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Harvard’s largest labor union has come to the bargaining table to negotiate a new contract with the University, the union and administrators announced in a joint statement to union members last week.
The union—called the Harvard Union of Clerical and Technical Workers—represents around 5,100 Harvard employees, primarily those who work in libraries, labs, and faculty offices. The contract, which must be finalized by Sept. 30—the date the existing contract expires—will be binding for the next three years.
HUCTW President Carrie Barbash said the union has been in informal talks with the University since December and began holding issue-based discussions with Harvard earlier in the spring.
In the weekly meetings, University Director of Labor and Employee Relations Paul R. Curran, other members of the Office of Labor and Employee Relations, and several “high-level managers” negotiated with union officers and elected representatives, Barbash said. As negotiations progress, the union anticipates bringing in professional mediators.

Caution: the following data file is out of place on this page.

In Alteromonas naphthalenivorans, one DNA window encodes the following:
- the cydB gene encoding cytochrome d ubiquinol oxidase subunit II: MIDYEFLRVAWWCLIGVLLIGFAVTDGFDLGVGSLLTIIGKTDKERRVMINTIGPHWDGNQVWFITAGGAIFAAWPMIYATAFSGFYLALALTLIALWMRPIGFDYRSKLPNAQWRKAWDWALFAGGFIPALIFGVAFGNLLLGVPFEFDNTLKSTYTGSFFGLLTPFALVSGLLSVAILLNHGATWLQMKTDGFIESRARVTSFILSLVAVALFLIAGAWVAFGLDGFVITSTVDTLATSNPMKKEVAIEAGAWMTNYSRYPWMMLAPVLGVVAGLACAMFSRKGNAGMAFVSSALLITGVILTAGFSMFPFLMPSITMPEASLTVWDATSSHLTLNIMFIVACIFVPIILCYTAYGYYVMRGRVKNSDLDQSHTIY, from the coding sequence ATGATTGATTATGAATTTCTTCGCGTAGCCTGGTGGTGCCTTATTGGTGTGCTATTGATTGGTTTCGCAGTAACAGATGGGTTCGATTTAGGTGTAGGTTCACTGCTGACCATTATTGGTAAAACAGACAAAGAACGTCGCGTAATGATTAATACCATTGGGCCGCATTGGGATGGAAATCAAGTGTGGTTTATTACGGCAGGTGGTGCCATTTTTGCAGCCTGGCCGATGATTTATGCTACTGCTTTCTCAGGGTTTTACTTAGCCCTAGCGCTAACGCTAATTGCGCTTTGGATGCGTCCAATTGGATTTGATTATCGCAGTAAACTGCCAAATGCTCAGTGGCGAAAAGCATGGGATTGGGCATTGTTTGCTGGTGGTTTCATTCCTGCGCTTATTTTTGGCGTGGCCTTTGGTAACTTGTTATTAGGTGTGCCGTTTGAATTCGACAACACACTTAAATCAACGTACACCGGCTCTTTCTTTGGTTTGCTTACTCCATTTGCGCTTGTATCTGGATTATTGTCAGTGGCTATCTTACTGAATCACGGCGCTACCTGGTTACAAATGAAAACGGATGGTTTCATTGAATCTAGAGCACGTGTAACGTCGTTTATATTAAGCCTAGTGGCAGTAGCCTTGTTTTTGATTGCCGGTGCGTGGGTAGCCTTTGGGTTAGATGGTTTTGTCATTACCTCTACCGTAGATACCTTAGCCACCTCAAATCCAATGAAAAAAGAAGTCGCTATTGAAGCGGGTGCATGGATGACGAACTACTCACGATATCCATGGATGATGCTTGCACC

“Often, things get difficult, and we try to bring them in before so that they're already filled in and so that they can also help shape the early discussions in the most productive way,” Barbash said.
“Hopefully, things never get that way,” she added.
Barbash said that, in addition to traditional negotiations over salary increases, the union plans to prioritize introducing clauses meant to limit the University’s use of contingent workers in place of unionized employees.
“Obviously the world is changing, work is changing,” Barbash said. “I think we're just looking at, how is the University using all these different types of staff or different types of workers, how common is their usage across the University, and is that a good thing or something, maybe, that we should look at it together?”
In a statement, Curran wrote the initial negotiations have been “very productive” and have “laid a solid foundation for successful negotiations.”
“We look forward to engaging with the HUCTW bargaining team in the negotiation process,” Curran wrote. “Our team is pleased to be a part of the longstanding positive relationship between HUCTW and Harvard University.”
“I am very hopeful that we can reach a successor agreement that adequately addresses the interests of both parties and will allow us to continue on with the important mission of the University,” he added.
Barbash agreed, saying the negotiations “have been progressing smoothly so far.”
“We try to make proposals that would enable both parties to save money,” Barbash said. “As much as it is possible, we come up with win-win proposals.”
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